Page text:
Taylor: Remembering to remember

We need anniversaries to remind ourselves that it’s important to keep remembering.

My wife and I marked two anniversaries this month. Early in the month, we celebrated our 53rd wedding anniversary; a week ago, we celebrated 20 years since we moved into our new house.

And I wonder why we consider remembering anniversaries so important.

It’s not as if I’m likely to forget that I’m married. After 53 years, I’ve spent far more of my life married than I did single. Being married is ingrained so deeply, now, that I can no longer imagine life in the loose lane.

Nor are either of us likely to forget moving into this house. We had to vacate our Toronto home before our new house in the Okanagan was ready. So we drove across Canada, with two terrified cats and a back seat full of house plants.

I came all the way west to Kelowna and roomed for a month with my friends Ralph and Bev Milton. Joan stayed with her mother in Creston, a day’s drive away.

The day our house was finally ready for us, Joan drove six hours through the mountains on a hot summer day, with the car windows closed to keep frantic cats from leaping out. The house plants travelled well. But both cats got carsick.

Nope, Joan is not likely to forget that day.

Nor am I likely to forget the day our son died.

Or the day we picked up our adopted granddaughter in Ethiopia. Or the day I fell off a wall and smashed my elbow.

I don’t need a note on a fridge calendar to carry a constant awareness of those events with me.

Why, in fact, do we celebrate anniversaries? Like birthdays—especially when we lie about them?

Why, in the Christian church, do we make special events out of Christmas and Easter and a host of lesser days? Ignoring them would not change history. Especially when at least one of those anniversaries—Christmas, the birth of Jesus. Probably didn’t happen when we celebrate it, and almost certainly didn’t happen exactly 2013 years ago.

The timing of Easter and Good Friday are more likely, but are based on a lunar calendar that we abandoned long ago. If accuracy mattered, we should probably link Easter permanently to the Jewish Passover.

And yet we go through those rituals, year after year. In churches, we hold special services. In our personal lives, we give cards and presents. Or go out for dinner. Or just spend a quiet evening together, wrapped in a prayer shawl of memories.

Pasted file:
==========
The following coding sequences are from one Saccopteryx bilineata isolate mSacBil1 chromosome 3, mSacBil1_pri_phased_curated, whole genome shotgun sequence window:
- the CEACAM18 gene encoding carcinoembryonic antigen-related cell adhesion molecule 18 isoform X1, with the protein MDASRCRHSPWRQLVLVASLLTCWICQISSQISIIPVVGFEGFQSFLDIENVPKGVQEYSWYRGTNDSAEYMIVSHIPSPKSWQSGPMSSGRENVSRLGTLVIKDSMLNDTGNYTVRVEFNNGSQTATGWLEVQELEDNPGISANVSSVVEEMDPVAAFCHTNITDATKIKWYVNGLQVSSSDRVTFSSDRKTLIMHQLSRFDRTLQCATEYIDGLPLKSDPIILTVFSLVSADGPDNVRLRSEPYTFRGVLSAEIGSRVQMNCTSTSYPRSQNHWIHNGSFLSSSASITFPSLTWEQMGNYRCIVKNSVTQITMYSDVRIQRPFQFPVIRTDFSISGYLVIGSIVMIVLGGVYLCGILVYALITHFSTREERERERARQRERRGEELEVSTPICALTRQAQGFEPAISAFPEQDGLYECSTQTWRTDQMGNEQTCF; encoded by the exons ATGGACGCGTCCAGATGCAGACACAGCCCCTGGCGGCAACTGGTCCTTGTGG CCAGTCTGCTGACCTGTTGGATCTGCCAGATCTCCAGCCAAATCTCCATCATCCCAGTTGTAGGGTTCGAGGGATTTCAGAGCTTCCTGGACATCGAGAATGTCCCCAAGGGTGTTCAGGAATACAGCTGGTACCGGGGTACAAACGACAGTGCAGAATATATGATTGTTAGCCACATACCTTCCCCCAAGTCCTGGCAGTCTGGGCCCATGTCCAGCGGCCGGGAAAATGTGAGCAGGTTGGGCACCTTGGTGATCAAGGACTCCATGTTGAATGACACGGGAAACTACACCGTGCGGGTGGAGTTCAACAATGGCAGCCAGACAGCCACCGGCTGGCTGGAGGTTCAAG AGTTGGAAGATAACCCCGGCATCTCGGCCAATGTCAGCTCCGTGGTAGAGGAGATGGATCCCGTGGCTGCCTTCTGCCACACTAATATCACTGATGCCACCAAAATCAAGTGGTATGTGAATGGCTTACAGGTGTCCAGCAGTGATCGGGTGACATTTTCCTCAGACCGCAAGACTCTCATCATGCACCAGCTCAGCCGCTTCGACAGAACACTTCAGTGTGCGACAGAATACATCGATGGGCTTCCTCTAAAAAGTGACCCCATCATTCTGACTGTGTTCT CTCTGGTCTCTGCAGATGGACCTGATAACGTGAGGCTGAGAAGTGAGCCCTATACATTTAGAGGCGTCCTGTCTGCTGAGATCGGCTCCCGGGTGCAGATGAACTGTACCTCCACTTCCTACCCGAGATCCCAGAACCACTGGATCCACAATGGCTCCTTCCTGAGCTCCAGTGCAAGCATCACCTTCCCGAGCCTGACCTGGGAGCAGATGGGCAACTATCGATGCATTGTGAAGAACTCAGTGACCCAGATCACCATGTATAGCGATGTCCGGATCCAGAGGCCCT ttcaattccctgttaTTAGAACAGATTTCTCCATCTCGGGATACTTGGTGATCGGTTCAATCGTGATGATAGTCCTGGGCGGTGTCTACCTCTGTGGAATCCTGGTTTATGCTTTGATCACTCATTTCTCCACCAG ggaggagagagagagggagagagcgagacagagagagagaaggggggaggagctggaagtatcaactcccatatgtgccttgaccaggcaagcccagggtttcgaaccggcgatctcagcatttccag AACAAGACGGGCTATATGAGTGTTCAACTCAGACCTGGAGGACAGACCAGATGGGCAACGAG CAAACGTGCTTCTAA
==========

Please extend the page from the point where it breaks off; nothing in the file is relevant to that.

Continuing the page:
Remembering is not the problem, despite comedy routines built around stereotypes of forgetful husbands and disappointed wives.

I think there’s something more subtle going on. Anniversaries are not just about specific events. They’re about the importance of remembering in general.

Remembering defines us as humans. Our ability to remember, not just the last few days or the last few years, but all the growth and development through history that has made us who and what we are, makes us who and what we are.

So we need anniversaries to remind ourselves that it’s important to keep remembering.

Just Posted

Update: Power restored to 2,000 Lake Country homes

The cause of the outage is unknown

Okanagan Wildfires: The latest on wildfires and evacuations

A Saturday morning look at the major wildfires impact the Okanagan and Similkameen.

Peachland is open for business

Fires keeping away visitors, tourists

Visually impaired learn to fish in Kelowna

The Kelowna Yacht Club lends its boats in order for the annual Blind Fishing Derby

Kelowna firefights camp out under the stars for youth recovery house

The firefighters will be on the top of the Yacht Club until tomorrow night

VIDEO: Victoria woman recounts driving past wildfire near Peachland

Jenna Smith compared the fire to an apocalypse movie

B.C. mining company, involved in 2014 spill, ordered to pay lost wages

Mount Polley Mining Company must pay wages to 26 employees who were laid off without proper notice

Two significant wildfires burning in southeastern B.C.

More than 20 fires were burning in the Southeast Fire Centre as of Saturday afternoon

Volunteers provide the glue that keeps BC Games moving

The 2018 Cowichan Summer Games had more than 2,300 volunteers on hand across Vancouver Island

No Name brand chicken nuggets recalled due to possible salmonella

Canadian Food Inspection Agency says multiple illnesses reported in B.C., Alberta and Ontario

Lodeiro scores twice to help Sounders beat Whitecaps 2-0

Seattle’s Nicolas Lodeiro opened the scoring in the fifth minute when he converted a penalty kick

RDOS: Evacuation order ammended, residents north of Summerland can return home

Properties in the Summerland region still on evacuation alert

RDOS fire update: emergency social services moved

Centre moved to Penticton Memorial Arena for Saturday and Sunday

Race walker breaks 18-year-old BC Games record

Zone 6 athlete Olivia Lundman crossed finish line with ease, to loud cheers in Cowichan

Most Read